Christ in You
There certainly is a lot of scripture this morning. Two incredible stories of very different men discovering who they really are – well 3 men, actually if you count Ananias. And we should. Ananias is very brave in trusting God. Trusting God over his own common sense – because he knows that Saul/Paul does far worse than just breathe threats of murder against those who follow The Way (Christianity's original name!)
Saul kills them, stones them, imprisons them so it makes sense that Ananias would balk at God’s suggestion he go and put himself in harms way by helping to heal someone like that. But just as God tells Ananias that Saul is an instrument of divine love – so is he. And for whatever reason Ananias is aware enough of who he is – and whose he is that he gives himself in service to a greater purpose. Trust – he steps out in faith.
The gospel story which closes the gospel of John is the third resurrection appearance to the disciples – and the fourth, if you include what Mary Magdalene saw in the garden outside the tomb.
Have you had the experience where something similar needs to happen in your life a couple of times before you finally see it? Do you know what I mean – you find yourself, almost by chance, although you come to see it isn’t by chance at all – that you are not as quick as you want to believe in understanding an aspect about yourself – because the same thing happens over and over? Until finally you start to see a pattern. And then you start to get it.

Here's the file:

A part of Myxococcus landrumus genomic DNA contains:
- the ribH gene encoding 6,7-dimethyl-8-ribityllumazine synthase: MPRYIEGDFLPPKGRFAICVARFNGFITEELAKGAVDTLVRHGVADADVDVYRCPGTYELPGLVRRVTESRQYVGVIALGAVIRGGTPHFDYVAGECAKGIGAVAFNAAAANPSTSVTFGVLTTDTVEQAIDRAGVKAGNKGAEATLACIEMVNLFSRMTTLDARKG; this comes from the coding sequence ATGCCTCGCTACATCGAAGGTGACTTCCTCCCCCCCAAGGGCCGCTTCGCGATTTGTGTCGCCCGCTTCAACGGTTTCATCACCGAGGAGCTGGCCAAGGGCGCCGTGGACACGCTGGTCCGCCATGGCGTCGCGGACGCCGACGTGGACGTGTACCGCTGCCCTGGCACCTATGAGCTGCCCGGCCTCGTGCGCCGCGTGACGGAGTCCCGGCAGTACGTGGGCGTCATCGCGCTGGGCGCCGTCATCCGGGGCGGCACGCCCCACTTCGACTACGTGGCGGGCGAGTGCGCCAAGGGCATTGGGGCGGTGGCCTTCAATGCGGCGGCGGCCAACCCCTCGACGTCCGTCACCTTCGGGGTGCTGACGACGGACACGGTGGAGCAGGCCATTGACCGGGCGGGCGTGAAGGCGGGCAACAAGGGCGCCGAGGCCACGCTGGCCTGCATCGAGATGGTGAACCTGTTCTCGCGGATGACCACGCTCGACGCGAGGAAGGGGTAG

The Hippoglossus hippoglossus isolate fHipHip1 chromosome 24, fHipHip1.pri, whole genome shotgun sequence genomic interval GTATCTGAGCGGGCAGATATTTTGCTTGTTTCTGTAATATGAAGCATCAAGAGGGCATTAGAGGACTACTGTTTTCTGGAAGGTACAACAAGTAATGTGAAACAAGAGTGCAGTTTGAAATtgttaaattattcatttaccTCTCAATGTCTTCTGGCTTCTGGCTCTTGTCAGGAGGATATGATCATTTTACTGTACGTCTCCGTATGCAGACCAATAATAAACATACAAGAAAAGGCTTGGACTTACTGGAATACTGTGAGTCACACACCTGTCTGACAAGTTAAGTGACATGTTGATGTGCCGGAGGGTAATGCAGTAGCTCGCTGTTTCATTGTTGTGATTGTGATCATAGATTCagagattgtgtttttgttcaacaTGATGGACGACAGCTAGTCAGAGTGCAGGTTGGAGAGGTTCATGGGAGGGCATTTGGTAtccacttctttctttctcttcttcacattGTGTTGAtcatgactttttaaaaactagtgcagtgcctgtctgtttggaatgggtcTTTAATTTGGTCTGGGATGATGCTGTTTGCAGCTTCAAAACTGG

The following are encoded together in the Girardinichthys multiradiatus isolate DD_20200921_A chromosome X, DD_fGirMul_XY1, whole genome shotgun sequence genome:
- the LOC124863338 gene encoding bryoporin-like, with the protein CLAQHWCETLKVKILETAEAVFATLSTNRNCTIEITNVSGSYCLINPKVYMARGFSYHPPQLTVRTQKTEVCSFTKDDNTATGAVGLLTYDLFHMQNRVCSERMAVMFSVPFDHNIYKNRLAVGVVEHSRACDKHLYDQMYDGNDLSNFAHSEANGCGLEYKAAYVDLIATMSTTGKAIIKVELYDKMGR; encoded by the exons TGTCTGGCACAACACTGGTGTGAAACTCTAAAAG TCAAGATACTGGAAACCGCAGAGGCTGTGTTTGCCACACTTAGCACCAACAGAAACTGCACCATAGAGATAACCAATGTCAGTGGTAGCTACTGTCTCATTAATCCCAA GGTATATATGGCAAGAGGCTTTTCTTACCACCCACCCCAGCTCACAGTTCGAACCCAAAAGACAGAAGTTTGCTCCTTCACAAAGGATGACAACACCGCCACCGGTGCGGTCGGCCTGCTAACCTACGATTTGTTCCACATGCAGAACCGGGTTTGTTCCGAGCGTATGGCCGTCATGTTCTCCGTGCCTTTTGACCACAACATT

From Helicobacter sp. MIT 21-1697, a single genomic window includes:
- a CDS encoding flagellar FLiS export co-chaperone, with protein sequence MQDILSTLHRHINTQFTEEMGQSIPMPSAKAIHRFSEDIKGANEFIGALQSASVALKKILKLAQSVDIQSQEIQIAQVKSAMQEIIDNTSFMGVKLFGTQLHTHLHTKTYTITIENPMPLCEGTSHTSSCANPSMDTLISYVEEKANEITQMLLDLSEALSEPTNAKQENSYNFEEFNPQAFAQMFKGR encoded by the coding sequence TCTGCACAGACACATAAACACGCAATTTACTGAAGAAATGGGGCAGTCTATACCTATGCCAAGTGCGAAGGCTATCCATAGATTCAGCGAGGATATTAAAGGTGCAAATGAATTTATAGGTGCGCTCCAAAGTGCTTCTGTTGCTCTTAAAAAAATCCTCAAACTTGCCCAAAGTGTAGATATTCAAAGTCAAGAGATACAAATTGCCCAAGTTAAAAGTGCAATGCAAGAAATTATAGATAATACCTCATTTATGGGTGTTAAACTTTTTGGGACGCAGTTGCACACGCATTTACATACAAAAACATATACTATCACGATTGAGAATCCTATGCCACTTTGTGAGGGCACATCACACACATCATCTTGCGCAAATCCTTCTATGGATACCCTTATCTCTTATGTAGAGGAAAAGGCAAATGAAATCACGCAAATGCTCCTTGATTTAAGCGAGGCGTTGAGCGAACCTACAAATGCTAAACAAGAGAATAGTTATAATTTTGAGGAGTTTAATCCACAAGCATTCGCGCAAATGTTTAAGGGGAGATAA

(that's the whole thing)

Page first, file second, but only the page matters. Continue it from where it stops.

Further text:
We learn though patterns – its literally how our brains work. Our brains use patterns to make sense of all the information we take in – its why if you read a paragraph quickly that is missing the connecting, little words – like “the” – your brain will fill them in – because we know the pattern of speech.
But when it comes to understanding ourselves for some reason – its kind of the work of a lifetime, understanding our own patterns. Know thyself – something we all believe we do. And yet if we have to desire to “follow” as Christ asks us to – we come to see that we really don’t know ourselves, until we let go / deny our self – and ask God to reveal the patterns that keep us from being who God created us to be.
Pretty early in John’s gospel – Peter claims he gets it. He doesn’t speak until Chapter 6 – a chapter that begins with Jesus feeding the 5,000 then calming the storm and allaying the fears of the disciples on the water. Then Jesus gives a little lecture – a discourse on the statement I am the Bread of Life. Quickest way to remember it is that popular hymn - I am the Bread of Life – you know this? And it goes on to talk about eating his flesh and drinking his blood. It is a challenging teaching indeed.
This idea that God is literally inside of us – enmeshed with our being, integrated with our bodies as well as our soul – which is the reason for the ritual, right? The reason we take in the body of Christ, again and again – is a pattern meant to remind us always that Christ abides in us, literally.
But it is a challenging teaching and we read that it caused many of his disciples to turn back, and then there were 12. And Jesus looks at them and says, “Do you also wish to go away.” (isn’t it great how we are always given a choice?)